“This is not working. It’s still hot in here.”
“Air-conditioning in Vietnam is not like in your country. We are all cool in here, it’s you. We will fix it tomorrow.”
Ten minutes before our exchange and exasperated with me, the receptionist, her friend and a teenage-apparently fix-it-all boy, had followed me upstairs. I had just arrived in Ho Chi Minh City (Saigon), Vietnam and was melting. Between the humidity (and yes I still call myself a Bermudian) and the pollution in Ho Chi Minh City I was melting. So I splurged on a single room with air. I hoped it would also help with the wheat-induced sickness I also seemed to be suffering from (I’m allergic).
The three hotel workers each took turns feeling the vent and stood to the side starring at me. I wasn’t going to back down. Damn it I paid $12 for this!
They were not going to listen to me. My receptionist happily explained that: “Air-conditioning in Vietnam is not like in your country. We are all cool in here, it’s you. We will fix it tomorrow.”
I surrendered. With logic like that I settled into my single hostel room complete with a fridge, Cable TV, ensuite bathroom, a fan and broken air-conditioner.
You know what? The next day and eight hours of touring the Cu Chi Tunnels (secret hide-outs of the Viet Cong during the Vietnam war) I returned to an ice-cold room.
What’s your point Robyn? My point is, for $12 that’s pretty good service. Had I been feeling better they would have moved me to another room. Had the air-conditioning worked the first night, for $12 I did pretty well by Western standards for rooms and living conditions.
At the hostel there was: a front desk where I could book my tours, breakfast was included, there was security (i.e. locked front doors after a certain hour) and internet in the lobby….for free.
Last year as I traveled around the world I was hard-pressed to find a hostel without free Wifi. Oh wait I did in Patagonia. But even then the owner had a neighbour who I could go to for free Wifi.
As I traveled the world staying in budget accommodations I found Wifi at my fingertips. Ironically when I went to New York in January and stayed in a hotel that cost me about $100 a night I did not have Wifi. I did not have a fridge. Ok the air-conditioning worked and almost made me an icicle, but I didn’t have breakfast or the lovely receptionist arguing illogical, logic with me. That’s a great perk!
Perhaps that because Wifi and free Wifi seems to have infiltrated the budget accommodations and become a standard accessory. In the high-end hotels it still struggles. According to hotelchatter.com the worst hotel chain for Wifi? The W hotels. Do you know how much it costs to stay with them? For a weekend in August the cheapest room is $250 in New York. Oh wait you want Wifi? That will be $15 more. Which may not be necessary when you’re on vacation, but it is when you need to work and need to stay connected.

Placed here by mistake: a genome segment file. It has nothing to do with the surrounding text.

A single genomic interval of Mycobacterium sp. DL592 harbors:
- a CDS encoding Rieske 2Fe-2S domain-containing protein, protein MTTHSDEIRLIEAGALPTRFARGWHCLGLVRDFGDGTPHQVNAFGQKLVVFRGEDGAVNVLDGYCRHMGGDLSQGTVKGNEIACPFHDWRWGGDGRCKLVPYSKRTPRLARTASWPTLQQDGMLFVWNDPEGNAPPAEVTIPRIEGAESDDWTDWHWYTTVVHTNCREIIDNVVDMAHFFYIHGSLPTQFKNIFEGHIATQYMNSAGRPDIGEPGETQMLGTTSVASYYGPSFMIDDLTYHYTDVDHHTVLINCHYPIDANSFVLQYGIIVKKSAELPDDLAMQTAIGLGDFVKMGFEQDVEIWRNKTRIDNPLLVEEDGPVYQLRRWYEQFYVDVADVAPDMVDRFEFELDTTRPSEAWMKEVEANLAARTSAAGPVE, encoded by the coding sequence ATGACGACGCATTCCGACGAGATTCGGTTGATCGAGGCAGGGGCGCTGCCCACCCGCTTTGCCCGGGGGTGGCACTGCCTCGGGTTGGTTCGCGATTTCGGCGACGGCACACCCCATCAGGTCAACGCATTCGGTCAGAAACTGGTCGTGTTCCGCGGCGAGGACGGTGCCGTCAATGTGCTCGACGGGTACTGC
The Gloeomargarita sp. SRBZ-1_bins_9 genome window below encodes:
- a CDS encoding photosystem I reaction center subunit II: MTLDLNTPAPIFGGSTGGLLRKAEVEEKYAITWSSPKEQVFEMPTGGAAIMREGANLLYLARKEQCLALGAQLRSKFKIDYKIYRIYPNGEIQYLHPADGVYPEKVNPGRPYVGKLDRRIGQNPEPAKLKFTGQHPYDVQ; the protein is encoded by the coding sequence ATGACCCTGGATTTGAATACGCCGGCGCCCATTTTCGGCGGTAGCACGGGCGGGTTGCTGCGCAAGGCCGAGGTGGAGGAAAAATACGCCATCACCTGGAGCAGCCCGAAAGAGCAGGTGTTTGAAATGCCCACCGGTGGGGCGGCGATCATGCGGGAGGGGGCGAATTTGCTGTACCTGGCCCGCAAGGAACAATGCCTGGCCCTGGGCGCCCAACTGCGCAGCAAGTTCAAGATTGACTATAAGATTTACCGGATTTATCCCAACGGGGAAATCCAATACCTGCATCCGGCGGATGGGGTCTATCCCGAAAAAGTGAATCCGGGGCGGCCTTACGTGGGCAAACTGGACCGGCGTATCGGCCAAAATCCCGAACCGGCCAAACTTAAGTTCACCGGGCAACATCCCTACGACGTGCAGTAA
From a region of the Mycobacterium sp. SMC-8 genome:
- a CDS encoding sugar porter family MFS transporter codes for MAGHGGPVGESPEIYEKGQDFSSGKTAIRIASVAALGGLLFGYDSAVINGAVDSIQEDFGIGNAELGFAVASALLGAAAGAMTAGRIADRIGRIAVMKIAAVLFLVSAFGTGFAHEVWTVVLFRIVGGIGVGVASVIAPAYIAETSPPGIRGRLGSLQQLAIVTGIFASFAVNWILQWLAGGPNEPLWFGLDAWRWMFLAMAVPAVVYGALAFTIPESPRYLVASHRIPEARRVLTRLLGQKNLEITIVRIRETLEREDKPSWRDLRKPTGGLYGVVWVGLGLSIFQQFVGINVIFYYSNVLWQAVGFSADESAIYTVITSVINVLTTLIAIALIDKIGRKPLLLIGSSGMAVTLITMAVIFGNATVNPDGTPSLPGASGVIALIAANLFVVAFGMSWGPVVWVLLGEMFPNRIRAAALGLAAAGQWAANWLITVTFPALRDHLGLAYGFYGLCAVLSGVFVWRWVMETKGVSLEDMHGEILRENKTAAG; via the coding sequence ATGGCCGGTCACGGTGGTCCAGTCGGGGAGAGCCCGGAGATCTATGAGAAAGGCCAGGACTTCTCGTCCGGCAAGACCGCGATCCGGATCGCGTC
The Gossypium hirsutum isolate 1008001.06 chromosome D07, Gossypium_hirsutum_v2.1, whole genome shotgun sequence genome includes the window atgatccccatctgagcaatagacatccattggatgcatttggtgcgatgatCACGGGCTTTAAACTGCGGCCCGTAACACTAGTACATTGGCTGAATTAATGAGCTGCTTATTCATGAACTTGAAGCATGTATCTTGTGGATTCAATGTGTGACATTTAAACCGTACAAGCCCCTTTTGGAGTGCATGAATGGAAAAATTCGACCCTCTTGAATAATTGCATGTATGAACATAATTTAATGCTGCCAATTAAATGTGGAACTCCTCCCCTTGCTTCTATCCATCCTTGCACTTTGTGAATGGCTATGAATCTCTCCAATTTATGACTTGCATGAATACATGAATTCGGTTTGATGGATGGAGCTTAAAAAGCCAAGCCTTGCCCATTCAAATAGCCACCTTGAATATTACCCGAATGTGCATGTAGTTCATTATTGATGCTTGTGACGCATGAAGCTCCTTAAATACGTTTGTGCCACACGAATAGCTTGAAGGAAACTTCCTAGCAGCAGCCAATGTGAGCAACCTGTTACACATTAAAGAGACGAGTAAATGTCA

The New York Loft Hostel, on the other hand, starts at $35 a night, includes breakfast and Wifi; is located ten minutes from Union Square and has single rooms. For the same weekend at the Loft Hostel it will cost $250 and not $250 a night.
But, you ask, how do I know it’s a good hostel? Good question. Yes, we have become aware over the years of sites like Trip Advisor and Expedia.com which offer reviews of hotels. Creeping-up alongside these, however have also been sites working in the same capacity for hostels. Sites such as hostelbookers.com, hostelworld.com and hostels.com offer reviews by travelers who stayed in the properties. Making these reviews carry even more weight is the fact that these hostels do not advertise or at least very little. They rely on their reviews on this site and one bad one can really affect them.
And backpackers are ruthless. The difference between a $2 room and a $12 room better be good because that $10 could have meant another week of travel if it had not been wasted. If it was wasted the site will reflect the missing $10.
Not only do these sites provide reviews, they also provide:
1. photos of the hostel,
- descriptions of the amenities
- listing of the type of rooms the hostels offer: singles, doubles, dorms, private rooms for four – all with or without ensuite bathroom and
- reservation services. Yep! Hostels are online and it is possible to use your credit card to reserve a room. Why are you still going to a hotel?
But hotel’s are more comfortable and quiet, you say. I would disagree with you. Like hotels, hostels vary. There are party hostels (and you know who you are) and there are quiet ones. Sometimes it will be a hit and sometimes it will be a miss. That is why the reviews and descriptions on the websites are so important.
And comfort? In Santiago, Chile, for example, I found the most comfortable bed I have ever slept in. I wasn’t alone (well in bed I was). Others in the hostel also made the same observation.
And finally, hostels are everywhere and they cater to all ages and all sizes of the group. I have seen families with infants and I have seen retired-aged travelers all hanging in hostels. The hostels are friendly and social places where friendships are made and you can be as solo as you like or as sociable as you like.
But I would still suggest bringing flip flops if you choose the shared showers. You never do know! But should you be worried about your health? Absolutely, which is why next week’s Rock Fever column will be Dr. Cheryl Peek-Ball, senior medical officer for the Department of Health talks to us about immunizations.